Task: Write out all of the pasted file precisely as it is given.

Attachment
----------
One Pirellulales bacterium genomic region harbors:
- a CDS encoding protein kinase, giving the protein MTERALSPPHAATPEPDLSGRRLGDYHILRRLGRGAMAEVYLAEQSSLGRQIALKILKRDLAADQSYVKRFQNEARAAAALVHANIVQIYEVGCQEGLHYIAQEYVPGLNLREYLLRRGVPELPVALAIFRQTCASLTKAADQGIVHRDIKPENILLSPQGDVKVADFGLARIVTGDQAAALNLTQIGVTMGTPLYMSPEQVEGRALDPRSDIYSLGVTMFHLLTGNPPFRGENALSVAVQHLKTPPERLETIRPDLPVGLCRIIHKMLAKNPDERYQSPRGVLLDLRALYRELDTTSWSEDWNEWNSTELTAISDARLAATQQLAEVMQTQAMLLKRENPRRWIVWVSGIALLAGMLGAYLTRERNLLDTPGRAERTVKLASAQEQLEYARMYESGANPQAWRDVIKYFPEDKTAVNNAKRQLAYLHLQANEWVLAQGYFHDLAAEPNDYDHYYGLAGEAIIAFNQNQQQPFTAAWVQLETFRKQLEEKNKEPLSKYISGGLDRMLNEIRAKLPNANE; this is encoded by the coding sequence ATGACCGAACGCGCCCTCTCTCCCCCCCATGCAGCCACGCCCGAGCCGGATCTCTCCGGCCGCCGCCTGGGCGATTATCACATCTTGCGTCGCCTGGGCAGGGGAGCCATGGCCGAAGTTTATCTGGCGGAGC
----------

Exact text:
One Pirellulales bacterium genomic region harbors:
- a CDS encoding protein kinase, giving the protein MTERALSPPHAATPEPDLSGRRLGDYHILRRLGRGAMAEVYLAEQSSLGRQIALKILKRDLAADQSYVKRFQNEARAAAALVHANIVQIYEVGCQEGLHYIAQEYVPGLNLREYLLRRGVPELPVALAIFRQTCASLTKAADQGIVHRDIKPENILLSPQGDVKVADFGLARIVTGDQAAALNLTQIGVTMGTPLYMSPEQVEGRALDPRSDIYSLGVTMFHLLTGNPPFRGENALSVAVQHLKTPPERLETIRPDLPVGLCRIIHKMLAKNPDERYQSPRGVLLDLRALYRELDTTSWSEDWNEWNSTELTAISDARLAATQQLAEVMQTQAMLLKRENPRRWIVWVSGIALLAGMLGAYLTRERNLLDTPGRAERTVKLASAQEQLEYARMYESGANPQAWRDVIKYFPEDKTAVNNAKRQLAYLHLQANEWVLAQGYFHDLAAEPNDYDHYYGLAGEAIIAFNQNQQQPFTAAWVQLETFRKQLEEKNKEPLSKYISGGLDRMLNEIRAKLPNANE; this is encoded by the coding sequence ATGACCGAACGCGCCCTCTCTCCCCCCCATGCAGCCACGCCCGAGCCGGATCTCTCCGGCCGCCGCCTGGGCGATTATCACATCTTGCGTCGCCTGGGCAGGGGAGCCATGGCCGAAGTTTATCTGGCGGAGC